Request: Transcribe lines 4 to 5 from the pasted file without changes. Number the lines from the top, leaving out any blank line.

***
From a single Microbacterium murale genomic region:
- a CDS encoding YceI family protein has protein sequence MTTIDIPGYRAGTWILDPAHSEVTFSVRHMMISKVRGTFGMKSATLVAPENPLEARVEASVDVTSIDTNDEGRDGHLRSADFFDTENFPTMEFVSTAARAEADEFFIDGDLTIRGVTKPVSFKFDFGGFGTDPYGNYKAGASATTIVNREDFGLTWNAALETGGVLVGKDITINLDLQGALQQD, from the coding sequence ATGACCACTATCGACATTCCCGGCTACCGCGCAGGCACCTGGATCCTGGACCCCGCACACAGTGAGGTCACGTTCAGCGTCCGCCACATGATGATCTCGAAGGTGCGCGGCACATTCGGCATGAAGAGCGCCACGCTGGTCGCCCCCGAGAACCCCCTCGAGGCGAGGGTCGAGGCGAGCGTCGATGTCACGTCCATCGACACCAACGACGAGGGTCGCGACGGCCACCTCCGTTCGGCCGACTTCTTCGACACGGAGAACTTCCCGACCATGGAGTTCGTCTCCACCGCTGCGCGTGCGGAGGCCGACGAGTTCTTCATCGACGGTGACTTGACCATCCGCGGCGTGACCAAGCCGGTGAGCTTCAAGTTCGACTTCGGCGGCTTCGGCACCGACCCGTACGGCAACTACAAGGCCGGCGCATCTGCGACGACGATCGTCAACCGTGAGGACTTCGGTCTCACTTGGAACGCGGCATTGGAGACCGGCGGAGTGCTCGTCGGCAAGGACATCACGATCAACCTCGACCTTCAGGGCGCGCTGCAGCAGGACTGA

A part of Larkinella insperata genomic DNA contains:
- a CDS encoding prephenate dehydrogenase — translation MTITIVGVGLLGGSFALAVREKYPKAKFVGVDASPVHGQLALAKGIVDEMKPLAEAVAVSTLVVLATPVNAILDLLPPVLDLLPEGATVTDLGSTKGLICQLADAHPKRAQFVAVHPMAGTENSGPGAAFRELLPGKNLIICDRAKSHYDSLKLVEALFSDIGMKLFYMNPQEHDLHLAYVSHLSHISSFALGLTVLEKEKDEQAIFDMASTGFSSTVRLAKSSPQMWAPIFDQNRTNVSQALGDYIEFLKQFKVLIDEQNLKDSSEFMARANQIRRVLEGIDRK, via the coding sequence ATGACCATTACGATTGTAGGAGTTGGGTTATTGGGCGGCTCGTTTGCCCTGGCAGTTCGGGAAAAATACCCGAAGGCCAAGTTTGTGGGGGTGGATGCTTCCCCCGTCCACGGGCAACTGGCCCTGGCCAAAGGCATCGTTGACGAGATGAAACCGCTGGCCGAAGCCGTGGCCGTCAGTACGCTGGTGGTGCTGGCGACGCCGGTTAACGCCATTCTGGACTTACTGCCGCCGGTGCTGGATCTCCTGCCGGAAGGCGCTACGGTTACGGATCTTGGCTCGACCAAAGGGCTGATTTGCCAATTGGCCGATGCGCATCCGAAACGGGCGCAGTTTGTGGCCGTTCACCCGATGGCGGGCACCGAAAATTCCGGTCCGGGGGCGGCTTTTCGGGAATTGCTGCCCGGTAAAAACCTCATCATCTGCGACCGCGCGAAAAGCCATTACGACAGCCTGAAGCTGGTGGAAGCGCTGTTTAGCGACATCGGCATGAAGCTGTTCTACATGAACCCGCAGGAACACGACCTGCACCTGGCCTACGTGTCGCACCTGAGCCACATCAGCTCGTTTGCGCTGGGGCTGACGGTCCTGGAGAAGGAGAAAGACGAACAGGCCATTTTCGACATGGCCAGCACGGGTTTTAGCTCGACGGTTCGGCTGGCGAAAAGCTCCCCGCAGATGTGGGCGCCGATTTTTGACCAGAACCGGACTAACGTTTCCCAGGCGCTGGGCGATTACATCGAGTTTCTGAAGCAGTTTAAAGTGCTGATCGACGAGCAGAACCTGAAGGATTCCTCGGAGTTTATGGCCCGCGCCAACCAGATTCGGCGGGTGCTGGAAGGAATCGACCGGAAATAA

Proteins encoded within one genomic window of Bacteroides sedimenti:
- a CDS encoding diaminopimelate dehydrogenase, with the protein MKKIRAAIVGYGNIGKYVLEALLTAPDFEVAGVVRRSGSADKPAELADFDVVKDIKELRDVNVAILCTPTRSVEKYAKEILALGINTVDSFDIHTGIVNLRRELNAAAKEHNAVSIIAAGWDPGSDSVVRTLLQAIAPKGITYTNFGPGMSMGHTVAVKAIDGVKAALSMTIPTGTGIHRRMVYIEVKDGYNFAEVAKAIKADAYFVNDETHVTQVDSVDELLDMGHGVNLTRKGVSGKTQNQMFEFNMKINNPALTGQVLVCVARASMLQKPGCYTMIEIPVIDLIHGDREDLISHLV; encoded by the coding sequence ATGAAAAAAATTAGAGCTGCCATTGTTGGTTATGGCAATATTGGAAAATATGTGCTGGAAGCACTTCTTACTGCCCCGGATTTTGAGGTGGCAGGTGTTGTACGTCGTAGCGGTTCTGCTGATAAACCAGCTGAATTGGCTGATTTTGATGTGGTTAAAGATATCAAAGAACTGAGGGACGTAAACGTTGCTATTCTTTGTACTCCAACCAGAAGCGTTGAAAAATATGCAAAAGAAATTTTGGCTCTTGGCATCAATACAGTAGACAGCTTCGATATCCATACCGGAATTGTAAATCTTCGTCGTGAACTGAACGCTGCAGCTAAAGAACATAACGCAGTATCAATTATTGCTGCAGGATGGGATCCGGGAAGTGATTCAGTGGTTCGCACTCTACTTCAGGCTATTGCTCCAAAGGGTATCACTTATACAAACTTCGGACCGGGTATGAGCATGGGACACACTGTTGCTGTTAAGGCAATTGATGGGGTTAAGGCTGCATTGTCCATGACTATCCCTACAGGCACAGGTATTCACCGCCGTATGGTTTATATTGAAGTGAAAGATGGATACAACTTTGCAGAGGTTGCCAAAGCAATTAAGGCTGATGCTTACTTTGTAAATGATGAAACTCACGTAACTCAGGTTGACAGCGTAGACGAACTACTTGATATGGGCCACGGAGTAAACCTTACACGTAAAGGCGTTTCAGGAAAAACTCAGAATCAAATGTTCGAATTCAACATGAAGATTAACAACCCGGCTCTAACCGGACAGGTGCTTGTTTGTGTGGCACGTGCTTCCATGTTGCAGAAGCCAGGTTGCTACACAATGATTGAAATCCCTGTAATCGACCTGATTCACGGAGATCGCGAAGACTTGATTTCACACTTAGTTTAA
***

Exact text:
- a CDS encoding prephenate dehydrogenase — translation MTITIVGVGLLGGSFALAVREKYPKAKFVGVDASPVHGQLALAKGIVDEMKPLAEAVAVSTLVVLATPVNAILDLLPPVLDLLPEGATVTDLGSTKGLICQLADAHPKRAQFVAVHPMAGTENSGPGAAFRELLPGKNLIICDRAKSHYDSLKLVEALFSDIGMKLFYMNPQEHDLHLAYVSHLSHISSFALGLTVLEKEKDEQAIFDMASTGFSSTVRLAKSSPQMWAPIFDQNRTNVSQALGDYIEFLKQFKVLIDEQNLKDSSEFMARANQIRRVLEGIDRK, via the coding sequence ATGACCATTACGATTGTAGGAGTTGGGTTATTGGGCGGCTCGTTTGCCCTGGCAGTTCGGGAAAAATACCCGAAGGCCAAGTTTGTGGGGGTGGATGCTTCCCCCGTCCACGGGCAACTGGCCCTGGCCAAAGGCATCGTTGACGAGATGAAACCGCTGGCCGAAGCCGTGGCCGTCAGTACGCTGGTGGTGCTGGCGACGCCGGTTAACGCCATTCTGGACTTACTGCCGCCGGTGCTGGATCTCCTGCCGGAAGGCGCTACGGTTACGGATCTTGGCTCGACCAAAGGGCTGATTTGCCAATTGGCCGATGCGCATCCGAAACGGGCGCAGTTTGTGGCCGTTCACCCGATGGCGGGCACCGAAAATTCCGGTCCGGGGGCGGCTTTTCGGGAATTGCTGCCCGGTAAAAACCTCATCATCTGCGACCGCGCGAAAAGCCATTACGACAGCCTGAAGCTGGTGGAAGCGCTGTTTAGCGACATCGGCATGAAGCTGTTCTACATGAACCCGCAGGAACACGACCTGCACCTGGCCTACGTGTCGCACCTGAGCCACATCAGCTCGTTTGCGCTGGGGCTGACGGTCCTGGAGAAGGAGAAAGACGAACAGGCCATTTTCGACATGGCCAGCACGGGTTTTAGCTCGACGGTTCGGCTGGCGAAAAGCTCCCCGCAGATGTGGGCGCCGATTTTTGACCAGAACCGGACTAACGTTTCCCAGGCGCTGGGCGATTACATCGAGTTTCTGAAGCAGTTTAAAGTGCTGATCGACGAGCAGAACCTGAAGGATTCCTCGGAGTTTATGGCCCGCGCCAACCAGATTCGGCGGGTGCTGGAAGGAATCGACCGGAAATAA

Proteins encoded within one genomic window of Bacteroides sedimenti: